The litany of complaints and criticisms against WHO related to the coronavirus outbreak started to make headlines following the growth in infections and deaths in China’s Wuhan province, where the novel coronavirus is believed to have originated. Western media outlets blamed China’s initial lack of transparency for tens of thousands of deaths globally, for the massive economic recession, and accused the WHO of concealing China’s failures in handling the outbreak from the outset. Western media, including Fox News, have campaigned for the resignation of Tedros for alleged incompetency, adding claims of connivance between the WHO chief and Chinese officials. They attacked Tedros for whatever he said or tweeted that was positive about the Chinese Communist Party government, making allegations of a cover-up, some of which has been backed up credible media reports.
In recent years, Western leaders have seen Africa, and particularly Ethiopia, as central to China’s strategy to weaken longstanding American clientism on the continent. Often viewed as a gateway to Africa, Ethiopia hosts the African Union (AU), and the UN Economic Commission for Africa (ECA). Kuang Weilin, China’s former ambassador to Ethiopia and the AU, once told reporters that whatever China did in Africa through the African Union was because of its mutual special relationship with Ethiopia. One landmark in this special relationship has been the $200 million dollars 20-storey office-tower of the AU, a gift from China’s state-owned construction company in 2012.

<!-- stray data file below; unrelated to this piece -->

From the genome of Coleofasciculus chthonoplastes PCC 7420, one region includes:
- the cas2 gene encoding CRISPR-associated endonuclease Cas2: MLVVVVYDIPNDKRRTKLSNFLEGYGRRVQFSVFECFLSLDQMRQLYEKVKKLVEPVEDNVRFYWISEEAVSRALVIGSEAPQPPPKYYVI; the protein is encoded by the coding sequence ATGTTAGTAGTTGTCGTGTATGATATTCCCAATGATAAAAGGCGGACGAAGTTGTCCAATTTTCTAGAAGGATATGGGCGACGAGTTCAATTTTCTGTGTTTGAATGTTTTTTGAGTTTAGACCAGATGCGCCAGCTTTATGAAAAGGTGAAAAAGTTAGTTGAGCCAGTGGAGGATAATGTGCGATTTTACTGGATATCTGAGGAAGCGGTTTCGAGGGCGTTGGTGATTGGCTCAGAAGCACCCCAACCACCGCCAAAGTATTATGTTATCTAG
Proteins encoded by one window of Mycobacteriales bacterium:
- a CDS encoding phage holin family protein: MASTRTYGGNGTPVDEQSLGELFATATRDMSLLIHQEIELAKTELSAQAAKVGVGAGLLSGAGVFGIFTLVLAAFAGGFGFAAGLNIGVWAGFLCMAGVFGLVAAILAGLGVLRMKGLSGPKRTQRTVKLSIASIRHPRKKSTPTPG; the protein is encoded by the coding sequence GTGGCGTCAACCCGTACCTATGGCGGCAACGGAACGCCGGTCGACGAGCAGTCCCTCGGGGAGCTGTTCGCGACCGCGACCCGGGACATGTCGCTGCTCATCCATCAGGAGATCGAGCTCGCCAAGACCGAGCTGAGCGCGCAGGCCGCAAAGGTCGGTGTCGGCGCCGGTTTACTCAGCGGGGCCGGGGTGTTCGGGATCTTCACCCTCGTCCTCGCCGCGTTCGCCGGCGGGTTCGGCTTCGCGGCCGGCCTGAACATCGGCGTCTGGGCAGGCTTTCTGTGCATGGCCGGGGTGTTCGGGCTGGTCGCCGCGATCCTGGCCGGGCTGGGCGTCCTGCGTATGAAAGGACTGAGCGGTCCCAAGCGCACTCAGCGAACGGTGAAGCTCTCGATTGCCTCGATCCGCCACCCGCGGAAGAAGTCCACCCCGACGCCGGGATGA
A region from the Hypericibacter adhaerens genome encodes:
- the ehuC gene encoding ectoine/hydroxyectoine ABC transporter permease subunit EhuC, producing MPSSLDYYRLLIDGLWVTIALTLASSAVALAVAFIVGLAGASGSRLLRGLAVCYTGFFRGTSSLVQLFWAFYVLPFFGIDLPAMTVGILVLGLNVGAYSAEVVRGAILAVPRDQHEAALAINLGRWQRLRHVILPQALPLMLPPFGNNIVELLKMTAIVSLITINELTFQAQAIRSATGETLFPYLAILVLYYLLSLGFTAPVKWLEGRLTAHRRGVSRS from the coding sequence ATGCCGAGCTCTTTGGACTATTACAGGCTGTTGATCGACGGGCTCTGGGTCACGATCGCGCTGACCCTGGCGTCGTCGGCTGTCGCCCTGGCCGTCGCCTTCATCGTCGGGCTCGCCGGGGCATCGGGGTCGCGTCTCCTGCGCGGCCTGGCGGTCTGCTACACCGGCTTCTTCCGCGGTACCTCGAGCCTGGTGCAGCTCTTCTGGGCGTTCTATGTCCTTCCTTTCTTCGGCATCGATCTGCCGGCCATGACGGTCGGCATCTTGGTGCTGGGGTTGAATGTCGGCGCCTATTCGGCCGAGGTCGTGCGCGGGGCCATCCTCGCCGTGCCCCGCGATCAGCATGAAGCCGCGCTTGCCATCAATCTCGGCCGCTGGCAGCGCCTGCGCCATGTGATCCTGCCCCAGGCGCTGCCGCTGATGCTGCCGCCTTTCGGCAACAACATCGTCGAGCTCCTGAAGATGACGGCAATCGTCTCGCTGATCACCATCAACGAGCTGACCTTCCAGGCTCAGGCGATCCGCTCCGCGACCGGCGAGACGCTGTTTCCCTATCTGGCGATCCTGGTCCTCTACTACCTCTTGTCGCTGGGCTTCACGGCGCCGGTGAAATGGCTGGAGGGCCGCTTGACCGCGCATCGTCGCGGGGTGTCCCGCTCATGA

Ethiopia itself now owes more than $12 billion in loans to China. A 2018 CNN report on Sino-Ethiopian investment in infrastructure claimed Ethiopia’s capital, Addis Ababa, was starting to look like a Chinese city. From trains and buildings to roads and highways, from industrial parks and factories to vocational institutes and small businesses, China has become a major player in the development of Ethiopia’s infrastructure.
The late prime minister Meles Zenawi sought closer ties with China shortly after his trip to country in 1995, breaking away from Ethiopia’s historic western partners. In addition to Ethiopia’s economic boom after the millennium, political ties have grown. The current ruling party of Ethiopia, now Prosperity Party after the changes and reforms that began in 2018, has continued warm relations with the Chinese Communist Party. When China was struggling with problems over Tibet and Taiwan, Ethiopia backed Beijing and encouraged key members of the African Union to do the same. One of notable analysts who studied the deep rooted Ethio-China strategic partnership over the last couple of decades, is former U.S. ambassador David Shinn. He once said “Ethiopia and China have developed an especially close relationship in the 21st Century. Chinese influence in Ethiopia today is equal to or rivals that of any other country, including the United States. It was not always so.”
In turn, China has never criticized Ethiopia for its poor human right record, long a point of controversy between Ethiopia and the West. It lobbied for Ethiopia’s interests in the United Nations’ Security Council, and is believed to have played a role, along with the U.S. and the U.K., in pushing Ethiopia’s, and IGAD’s efforts to isolate Eritrea. Ethiopia’s government sent influential and experienced ambassadors to China, including former president Dr. Mulatu Teshome, and former Foreign Minister Seyoum Mesfin to encourage the vast economic possibilities and political stability for “Africa’s China”, as economist Tyler Cowen called Ethiopia in 2018. In an emerging China-centric world order, Ethiopia, along with the rest of Africa, has benefitted substantially from China’s influx of credit and co-funded investments.